If you find from the evidence beyond a reasonable doubt that on or about the alleged date the defendant intentionally wounded the alleged victim with a deadly weapon and thereby proximately caused the alleged victim’s death, and that the defendant . . . used excessive force, it would be your duty to find the defendant guilty of voluntary manslaughter, even if the State has failed to prove that the defendant did not act in self-defense.

The Court of Appeals held that the defendant failed to preserve the erroneous omission of the underlined language for appellate review. The defendant did not object to the omission and, after the judge excused the jury to commence its deliberations, did not request any modifications to the instructions when asked by the judge. The Court distinguished decisions finding no waiver in which the trial judge agreed to give a specific instruction and failed to give it altogether rather than omitting a portion of the instruction as in this case. Reviewing the instruction for plain error, the Court found that the defendant failed to show reversible error because the trial judge in other portions of the jury instructions included the language omitted from the final mandate.

The trial court did not err in this murder case by declining to include a special jury instruction on specific intent in the final mandate. On the issue of specific intent, the trial judge gave the jury an instruction regarding voluntary intoxication and its effect on specific intent, but did not repeat the instruction as part of the final mandate. The appellate court held that the defendant failed to preserve the issue by not objecting, and further held that it was not plain error because the trial judge was not required to restate the specific intent instruction in the final mandate.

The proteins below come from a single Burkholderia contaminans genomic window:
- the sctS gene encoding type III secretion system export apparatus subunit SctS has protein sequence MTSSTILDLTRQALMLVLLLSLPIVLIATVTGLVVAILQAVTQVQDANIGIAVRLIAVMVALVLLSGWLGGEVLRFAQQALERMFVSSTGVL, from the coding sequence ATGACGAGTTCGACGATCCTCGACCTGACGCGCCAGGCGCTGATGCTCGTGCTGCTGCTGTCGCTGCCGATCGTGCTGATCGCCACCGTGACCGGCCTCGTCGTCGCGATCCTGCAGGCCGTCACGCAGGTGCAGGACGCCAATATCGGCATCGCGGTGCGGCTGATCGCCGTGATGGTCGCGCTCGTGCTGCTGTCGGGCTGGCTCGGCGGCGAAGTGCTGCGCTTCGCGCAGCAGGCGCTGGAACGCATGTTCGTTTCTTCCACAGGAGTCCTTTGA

In this robbery case, no plain error occurred with respect to the trial court’s not guilty mandate. The jury instructions for the offenses of armed and common law robbery conformed to the pattern jury instructions with one exception: the court did not expressly instruct the jury that it had a “duty to return a verdict of not guilty” if it had a reasonable doubt as to one or more of the enumerated elements of the offenses. Instead, for the offense of armed robbery, the court ended its charge to the jury with the following instruction: “If you do not so find or have a reasonable doubt as to one or more of these things, then you will not return a verdict of guilty of robbery with a firearm as to that defendant.” For the offense of common law robbery, the court ended its charge similarly, substituting the words “common law robbery” for robbery with a firearm. Citing State v. McHone, 174 N.C. App. 289 (2005) (trial court erred by failing to instruct the jury that “it would be your duty to return a verdict of not guilty” if the State failed to meet one or more of the elements of the offense), the court held that the trial court’s instructions were erroneous. However, it went on to hold that no plain error occurred, reasoning in part that the verdict sheet provided both guilty and not guilty options, thus clearly informing the jury of its option of returning a not guilty verdict.